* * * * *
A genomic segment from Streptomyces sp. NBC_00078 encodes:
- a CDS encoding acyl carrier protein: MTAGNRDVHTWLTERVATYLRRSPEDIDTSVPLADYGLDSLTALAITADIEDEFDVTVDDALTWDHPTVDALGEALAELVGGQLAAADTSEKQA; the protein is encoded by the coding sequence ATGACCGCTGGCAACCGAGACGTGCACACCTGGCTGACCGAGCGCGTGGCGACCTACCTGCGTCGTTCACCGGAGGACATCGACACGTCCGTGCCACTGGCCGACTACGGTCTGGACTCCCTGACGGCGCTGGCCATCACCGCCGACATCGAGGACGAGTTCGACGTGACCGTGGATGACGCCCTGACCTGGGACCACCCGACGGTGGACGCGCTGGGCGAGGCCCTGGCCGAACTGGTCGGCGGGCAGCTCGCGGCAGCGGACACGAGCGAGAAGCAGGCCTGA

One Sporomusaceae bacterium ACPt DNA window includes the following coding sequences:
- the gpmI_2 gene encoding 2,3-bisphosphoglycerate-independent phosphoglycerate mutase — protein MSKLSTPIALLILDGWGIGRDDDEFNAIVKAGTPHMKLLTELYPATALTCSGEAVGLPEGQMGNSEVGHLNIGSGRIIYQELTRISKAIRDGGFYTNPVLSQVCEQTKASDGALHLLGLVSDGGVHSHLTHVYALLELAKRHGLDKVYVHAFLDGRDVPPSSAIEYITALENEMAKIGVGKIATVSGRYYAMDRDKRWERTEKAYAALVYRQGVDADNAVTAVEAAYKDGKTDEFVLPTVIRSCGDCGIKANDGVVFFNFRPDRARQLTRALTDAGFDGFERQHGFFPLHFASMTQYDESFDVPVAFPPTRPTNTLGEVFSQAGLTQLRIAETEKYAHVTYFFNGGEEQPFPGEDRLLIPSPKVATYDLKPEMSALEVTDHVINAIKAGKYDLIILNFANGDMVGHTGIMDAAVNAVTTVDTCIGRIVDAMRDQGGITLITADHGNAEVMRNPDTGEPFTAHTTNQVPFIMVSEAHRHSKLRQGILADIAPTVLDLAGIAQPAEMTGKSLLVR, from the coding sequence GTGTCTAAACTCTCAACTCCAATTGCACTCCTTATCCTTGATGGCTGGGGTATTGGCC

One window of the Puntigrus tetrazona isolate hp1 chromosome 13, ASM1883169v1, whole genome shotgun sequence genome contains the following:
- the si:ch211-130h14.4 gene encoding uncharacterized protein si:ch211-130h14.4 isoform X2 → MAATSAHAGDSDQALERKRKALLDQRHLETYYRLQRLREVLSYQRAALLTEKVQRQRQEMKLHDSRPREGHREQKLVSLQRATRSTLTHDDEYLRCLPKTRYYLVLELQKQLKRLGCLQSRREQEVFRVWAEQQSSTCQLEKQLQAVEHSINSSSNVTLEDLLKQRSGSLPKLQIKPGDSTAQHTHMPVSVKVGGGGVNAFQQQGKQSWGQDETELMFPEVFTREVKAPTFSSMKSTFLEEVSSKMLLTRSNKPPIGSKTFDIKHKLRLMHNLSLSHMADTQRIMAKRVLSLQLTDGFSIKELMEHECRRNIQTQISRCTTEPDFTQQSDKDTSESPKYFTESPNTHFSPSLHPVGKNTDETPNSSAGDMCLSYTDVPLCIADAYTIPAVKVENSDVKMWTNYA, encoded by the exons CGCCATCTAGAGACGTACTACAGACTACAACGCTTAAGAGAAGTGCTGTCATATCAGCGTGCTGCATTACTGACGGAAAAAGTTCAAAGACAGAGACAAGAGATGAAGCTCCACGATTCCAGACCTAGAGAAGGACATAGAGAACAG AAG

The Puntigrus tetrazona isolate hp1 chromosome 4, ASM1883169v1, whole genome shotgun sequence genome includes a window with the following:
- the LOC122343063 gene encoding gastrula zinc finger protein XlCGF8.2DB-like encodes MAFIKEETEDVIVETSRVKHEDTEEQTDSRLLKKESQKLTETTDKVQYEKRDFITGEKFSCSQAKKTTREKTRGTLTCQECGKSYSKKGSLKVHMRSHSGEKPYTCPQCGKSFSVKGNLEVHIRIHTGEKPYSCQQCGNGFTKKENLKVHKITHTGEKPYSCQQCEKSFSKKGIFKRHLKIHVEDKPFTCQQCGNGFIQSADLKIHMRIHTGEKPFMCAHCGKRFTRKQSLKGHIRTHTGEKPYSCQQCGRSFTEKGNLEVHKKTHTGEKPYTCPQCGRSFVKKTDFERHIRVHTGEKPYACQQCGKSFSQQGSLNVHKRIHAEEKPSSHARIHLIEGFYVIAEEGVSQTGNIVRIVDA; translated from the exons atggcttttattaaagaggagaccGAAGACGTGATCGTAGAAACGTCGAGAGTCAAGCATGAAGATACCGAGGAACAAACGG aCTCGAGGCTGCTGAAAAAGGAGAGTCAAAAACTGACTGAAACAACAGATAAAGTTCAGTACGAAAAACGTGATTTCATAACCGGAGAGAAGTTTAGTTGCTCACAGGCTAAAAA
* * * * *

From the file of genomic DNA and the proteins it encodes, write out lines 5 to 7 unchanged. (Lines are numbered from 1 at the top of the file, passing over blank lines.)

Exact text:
One window of the Puntigrus tetrazona isolate hp1 chromosome 13, ASM1883169v1, whole genome shotgun sequence genome contains the following:
- the si:ch211-130h14.4 gene encoding uncharacterized protein si:ch211-130h14.4 isoform X2 → MAATSAHAGDSDQALERKRKALLDQRHLETYYRLQRLREVLSYQRAALLTEKVQRQRQEMKLHDSRPREGHREQKLVSLQRATRSTLTHDDEYLRCLPKTRYYLVLELQKQLKRLGCLQSRREQEVFRVWAEQQSSTCQLEKQLQAVEHSINSSSNVTLEDLLKQRSGSLPKLQIKPGDSTAQHTHMPVSVKVGGGGVNAFQQQGKQSWGQDETELMFPEVFTREVKAPTFSSMKSTFLEEVSSKMLLTRSNKPPIGSKTFDIKHKLRLMHNLSLSHMADTQRIMAKRVLSLQLTDGFSIKELMEHECRRNIQTQISRCTTEPDFTQQSDKDTSESPKYFTESPNTHFSPSLHPVGKNTDETPNSSAGDMCLSYTDVPLCIADAYTIPAVKVENSDVKMWTNYA, encoded by the exons CGCCATCTAGAGACGTACTACAGACTACAACGCTTAAGAGAAGTGCTGTCATATCAGCGTGCTGCATTACTGACGGAAAAAGTTCAAAGACAGAGACAAGAGATGAAGCTCCACGATTCCAGACCTAGAGAAGGACATAGAGAACAG AAG

The Puntigrus tetrazona isolate hp1 chromosome 4, ASM1883169v1, whole genome shotgun sequence genome includes a window with the following: